The role of recombinant activated factor VII in neuro- surgical and neurocritical patients
Neurocirugia (Asturias, Spain). 2011;22((3):):209-23.
Central nervous system haemorrhage is a severe pathology, as a small amount of bleeding inside the brain can result in devastating consequences. Haemostatic agents might decrease the consequences of intra-cranial bleeding, whichever spontaneous, traumatic, or anticoagulation treatment etiology. Proacogulant recombinant activated factor VII (rFVIIa) has been given after central nervous system bleeding, with an off-label indication. In this update, we go over the drug mechanism of action, its role in the treatment of central nervous system haemorrhage and the published evidences regarding this subject. We carried out a literature review concerning the treatment with rFVIIa in central nervous system haemorrhage, neurocritical pathologies and neurosurgical procedures, searching in MEDLINE and in clinical trials registry: http://clinicaltrials. gov (last review September 2010), as well as performing a manual analysis of collected articles, looking for aditional references. The results of randomized clinical trials do not support the systematic administration of rFVIIa for spontaneous intracranial cerebral haemorrhage. In other central nervous system related haemorrhages, the current available data consist on retrospective studies, expert opinion or isolated case reports.
A meta-analysis of the efficacy and safety of recombinant activated factor VII for patients with acute intracerebral hemorrhage without hemophilia
Journal of Clinical Neuroscience. 2010;17((6):):685-93.
Hematoma growth is common in intracerebral hemorrhage (ICH) and is associated with a poor outcome for patients. To evaluate the efficacy and safety of recombinant activated factor VII (rFVIIa) used as a hemostatic agent in patients with ICH without hemophilia, we searched Medline, Scopus, the Cochrane Library, Clinicaltrials.gov and the Stroke Trials Directory. Five randomized controlled trials were selected for analysis. Although rFVIIa can reduce the change in ICH volume, there was no significant difference in mortality, modified Rankin Scale (mRS) score or extended Glasgow Outcome Scale (GOS-E) score in patients treated with rFVIIa or placebo. There was a significant increase in arterial thromboembolic adverse events (TAE) in patients treated with rFVIIa. There was an increase in deep vein thrombosis in patients with spontaneous ICH and traumatic ICH. In conclusion, the use of rFVIIa reduces the growth of the hematoma but does not improve patient survival or functional outcome after ICH; in addition, rFVIIa increases the incidence of arterial TAE.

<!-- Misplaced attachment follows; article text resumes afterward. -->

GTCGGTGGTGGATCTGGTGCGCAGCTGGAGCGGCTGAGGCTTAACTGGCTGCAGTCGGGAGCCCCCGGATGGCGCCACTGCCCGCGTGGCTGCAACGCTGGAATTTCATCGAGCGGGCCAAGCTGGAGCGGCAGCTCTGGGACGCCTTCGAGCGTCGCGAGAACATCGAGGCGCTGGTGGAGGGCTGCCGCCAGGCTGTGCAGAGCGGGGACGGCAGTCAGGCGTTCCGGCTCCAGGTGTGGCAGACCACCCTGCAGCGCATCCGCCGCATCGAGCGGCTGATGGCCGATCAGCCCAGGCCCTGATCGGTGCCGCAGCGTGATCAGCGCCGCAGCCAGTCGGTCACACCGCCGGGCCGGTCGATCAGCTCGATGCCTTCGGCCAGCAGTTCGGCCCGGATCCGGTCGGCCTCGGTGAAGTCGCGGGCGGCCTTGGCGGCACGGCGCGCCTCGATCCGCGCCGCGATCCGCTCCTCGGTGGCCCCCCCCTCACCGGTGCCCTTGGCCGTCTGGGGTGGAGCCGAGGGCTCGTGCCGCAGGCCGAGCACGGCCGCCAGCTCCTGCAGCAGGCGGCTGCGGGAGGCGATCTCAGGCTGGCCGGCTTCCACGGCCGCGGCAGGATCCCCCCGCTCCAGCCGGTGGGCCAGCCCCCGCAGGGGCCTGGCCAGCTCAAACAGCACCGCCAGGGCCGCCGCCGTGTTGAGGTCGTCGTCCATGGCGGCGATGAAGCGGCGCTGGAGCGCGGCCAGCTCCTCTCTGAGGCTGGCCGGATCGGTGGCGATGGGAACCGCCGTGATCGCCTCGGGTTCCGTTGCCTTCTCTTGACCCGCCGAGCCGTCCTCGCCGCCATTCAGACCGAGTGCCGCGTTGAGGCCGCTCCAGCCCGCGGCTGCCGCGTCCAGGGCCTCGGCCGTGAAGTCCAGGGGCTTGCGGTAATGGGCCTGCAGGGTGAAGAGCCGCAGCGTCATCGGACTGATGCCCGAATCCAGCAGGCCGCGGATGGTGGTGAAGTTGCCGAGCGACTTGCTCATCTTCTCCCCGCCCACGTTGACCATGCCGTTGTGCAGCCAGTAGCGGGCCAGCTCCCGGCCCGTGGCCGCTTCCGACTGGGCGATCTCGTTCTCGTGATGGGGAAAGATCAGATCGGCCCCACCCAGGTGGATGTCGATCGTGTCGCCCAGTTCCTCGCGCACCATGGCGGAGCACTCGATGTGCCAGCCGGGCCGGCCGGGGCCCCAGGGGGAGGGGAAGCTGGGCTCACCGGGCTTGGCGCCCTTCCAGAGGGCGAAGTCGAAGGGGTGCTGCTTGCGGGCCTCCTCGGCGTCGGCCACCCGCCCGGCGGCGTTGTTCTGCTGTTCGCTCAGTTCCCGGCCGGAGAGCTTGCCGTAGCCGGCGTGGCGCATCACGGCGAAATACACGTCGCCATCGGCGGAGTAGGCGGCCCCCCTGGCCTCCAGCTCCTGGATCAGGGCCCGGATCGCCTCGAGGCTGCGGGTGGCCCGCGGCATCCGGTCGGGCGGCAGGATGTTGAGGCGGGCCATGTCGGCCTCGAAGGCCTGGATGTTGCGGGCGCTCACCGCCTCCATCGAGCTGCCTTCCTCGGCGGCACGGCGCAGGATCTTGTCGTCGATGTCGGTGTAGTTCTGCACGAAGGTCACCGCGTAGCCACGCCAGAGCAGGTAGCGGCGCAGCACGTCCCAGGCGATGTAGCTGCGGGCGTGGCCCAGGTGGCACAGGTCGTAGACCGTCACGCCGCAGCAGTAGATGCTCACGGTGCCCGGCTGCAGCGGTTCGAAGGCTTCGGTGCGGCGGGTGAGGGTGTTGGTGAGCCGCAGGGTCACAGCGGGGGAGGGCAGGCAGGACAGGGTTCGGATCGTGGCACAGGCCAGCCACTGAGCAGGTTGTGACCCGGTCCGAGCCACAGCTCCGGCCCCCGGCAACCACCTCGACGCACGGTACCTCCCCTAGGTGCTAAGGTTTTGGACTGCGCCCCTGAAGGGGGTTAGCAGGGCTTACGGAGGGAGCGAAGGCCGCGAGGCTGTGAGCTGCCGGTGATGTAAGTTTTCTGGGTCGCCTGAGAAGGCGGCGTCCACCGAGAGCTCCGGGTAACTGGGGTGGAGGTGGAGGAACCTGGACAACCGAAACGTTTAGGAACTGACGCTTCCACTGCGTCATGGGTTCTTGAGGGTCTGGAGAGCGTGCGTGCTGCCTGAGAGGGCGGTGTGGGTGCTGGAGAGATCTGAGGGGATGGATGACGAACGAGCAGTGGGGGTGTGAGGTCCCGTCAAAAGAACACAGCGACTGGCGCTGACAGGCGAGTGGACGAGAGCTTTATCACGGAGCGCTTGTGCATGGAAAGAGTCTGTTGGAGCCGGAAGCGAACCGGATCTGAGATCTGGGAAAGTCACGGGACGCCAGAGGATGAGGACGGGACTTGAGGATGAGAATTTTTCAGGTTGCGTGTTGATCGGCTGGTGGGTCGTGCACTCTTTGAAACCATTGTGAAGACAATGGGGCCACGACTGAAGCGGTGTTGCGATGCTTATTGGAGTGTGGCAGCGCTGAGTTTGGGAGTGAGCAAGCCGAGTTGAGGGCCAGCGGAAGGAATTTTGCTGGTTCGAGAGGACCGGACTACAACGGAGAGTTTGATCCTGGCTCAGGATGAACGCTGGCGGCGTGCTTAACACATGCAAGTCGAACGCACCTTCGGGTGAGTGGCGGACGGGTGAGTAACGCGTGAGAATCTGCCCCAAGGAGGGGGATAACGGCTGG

Haemostatic drug therapies for acute spontaneous intracerebral haemorrhage
Cochrane Database of Systematic Reviews. 2009;((4):):CD005951.
BACKGROUND Because spontaneous (non-traumatic) intracerebral haemorrhage (ICH) volume influences its outcome and a third of ICHs enlarge by a third within 24 hours of onset, early haemostatic drug therapy might improve outcome. This is an update of a Cochrane review first published in 2006. OBJECTIVES To examine the clinical effectiveness and safety of haemostatic drug therapies for acute ICH in a randomised controlled trial (RCT) design. SEARCH STRATEGY I searched the Cochrane Stroke Group Trials Register (last searched 26 June 2009), the Cochrane Central Register of Controlled Trials (CENTRAL) (The Cochrane Library Issue 2, 2009), MEDLINE (1966 to June 2009) and EMBASE (1980 to June 2009). In an effort to identify further published, ongoing and unpublished studies I scanned bibliographies of relevant articles, searched international registers of clinical trials and research, and contacted authors and pharmaceutical companies. SELECTION CRITERIA I sought RCTs of any haemostatic drug therapy for acute ICH, compared against placebo or open control, with relevant clinical outcome measures. DATA COLLECTION AND ANALYSIS Two authors independently applied the inclusion criteria, reviewed the relevant studies, and extracted data. MAIN RESULTS I found five phase II RCTs and one phase III RCT, involving 1398 adults aged 18 years or over, within four hours of ICH onset: 423 participants received placebo and 975 participants received haemostatic drugs (two received epsilon-aminocaproic acid (EACA) and 973 received recombinant activated factor VII (rFVIIa)). Haemostatic drugs did not significantly reduce 90-day case fatality after ICH (risk ratio (RR) 0.85, 95% confidence interval (CI) 0.58 to 1.25), and rFVIIa did not significantly reduce death or dependence on the modified Rankin Scale (grades 4 to 6) within 90 days of ICH (RR 0.91, 95% CI 0.72 to 1.15). There was a trend towards more participants on rFVIIa experiencing thromboembolic serious adverse events (RR 1.37, 95% CI 0.74 to 2.55) AUTHORS' CONCLUSIONS Haemostatic drugs cannot be recommended for the treatment of acute spontaneous ICH in clinical practice, but a large RCT would be justified.